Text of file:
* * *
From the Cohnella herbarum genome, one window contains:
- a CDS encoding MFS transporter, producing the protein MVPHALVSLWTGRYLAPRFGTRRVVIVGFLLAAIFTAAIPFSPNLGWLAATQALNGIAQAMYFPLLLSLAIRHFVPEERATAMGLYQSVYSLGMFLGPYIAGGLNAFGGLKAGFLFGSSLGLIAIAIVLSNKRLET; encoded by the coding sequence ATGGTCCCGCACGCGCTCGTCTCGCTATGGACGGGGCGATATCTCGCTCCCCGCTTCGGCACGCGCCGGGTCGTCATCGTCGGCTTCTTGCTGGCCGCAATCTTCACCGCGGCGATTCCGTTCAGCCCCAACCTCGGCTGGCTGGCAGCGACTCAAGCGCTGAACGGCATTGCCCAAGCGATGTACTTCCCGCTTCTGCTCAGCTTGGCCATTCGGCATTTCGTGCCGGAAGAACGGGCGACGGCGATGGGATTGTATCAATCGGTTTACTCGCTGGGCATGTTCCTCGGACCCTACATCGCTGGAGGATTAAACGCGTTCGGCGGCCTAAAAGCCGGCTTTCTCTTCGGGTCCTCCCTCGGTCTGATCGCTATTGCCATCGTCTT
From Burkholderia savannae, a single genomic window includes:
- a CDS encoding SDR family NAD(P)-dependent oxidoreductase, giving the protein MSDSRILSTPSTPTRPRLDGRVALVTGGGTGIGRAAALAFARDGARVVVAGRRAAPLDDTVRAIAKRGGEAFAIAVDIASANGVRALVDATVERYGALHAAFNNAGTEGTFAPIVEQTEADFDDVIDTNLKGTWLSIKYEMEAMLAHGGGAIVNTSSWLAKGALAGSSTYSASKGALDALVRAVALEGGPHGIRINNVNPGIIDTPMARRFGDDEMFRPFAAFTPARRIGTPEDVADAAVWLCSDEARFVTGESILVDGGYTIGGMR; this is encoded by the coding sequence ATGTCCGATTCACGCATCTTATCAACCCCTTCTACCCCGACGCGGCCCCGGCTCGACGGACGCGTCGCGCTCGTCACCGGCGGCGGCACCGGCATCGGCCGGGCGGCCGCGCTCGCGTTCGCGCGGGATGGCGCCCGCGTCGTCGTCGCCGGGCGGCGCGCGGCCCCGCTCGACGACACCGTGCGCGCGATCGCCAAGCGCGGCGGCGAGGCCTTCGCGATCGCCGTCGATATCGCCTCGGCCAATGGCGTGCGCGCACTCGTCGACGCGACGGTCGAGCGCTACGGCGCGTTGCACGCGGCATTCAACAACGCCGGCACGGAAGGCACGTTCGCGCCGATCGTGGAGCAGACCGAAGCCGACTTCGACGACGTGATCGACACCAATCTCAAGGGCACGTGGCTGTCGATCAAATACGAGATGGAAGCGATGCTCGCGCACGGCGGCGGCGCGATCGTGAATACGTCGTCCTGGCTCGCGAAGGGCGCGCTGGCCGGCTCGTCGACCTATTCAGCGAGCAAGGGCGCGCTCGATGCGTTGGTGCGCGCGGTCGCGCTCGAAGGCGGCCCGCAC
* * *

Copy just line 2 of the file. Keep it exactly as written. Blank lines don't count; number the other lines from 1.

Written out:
- a CDS encoding MFS transporter, producing the protein MVPHALVSLWTGRYLAPRFGTRRVVIVGFLLAAIFTAAIPFSPNLGWLAATQALNGIAQAMYFPLLLSLAIRHFVPEERATAMGLYQSVYSLGMFLGPYIAGGLNAFGGLKAGFLFGSSLGLIAIAIVLSNKRLET; encoded by the coding sequence ATGGTCCCGCACGCGCTCGTCTCGCTATGGACGGGGCGATATCTCGCTCCCCGCTTCGGCACGCGCCGGGTCGTCATCGTCGGCTTCTTGCTGGCCGCAATCTTCACCGCGGCGATTCCGTTCAGCCCCAACCTCGGCTGGCTGGCAGCGACTCAAGCGCTGAACGGCATTGCCCAAGCGATGTACTTCCCGCTTCTGCTCAGCTTGGCCATTCGGCATTTCGTGCCGGAAGAACGGGCGACGGCGATGGGATTGTATCAATCGGTTTACTCGCTGGGCATGTTCCTCGGACCCTACATCGCTGGAGGATTAAACGCGTTCGGCGGCCTAAAAGCCGGCTTTCTCTTCGGGTCCTCCCTCGGTCTGATCGCTATTGCCATCGTCTT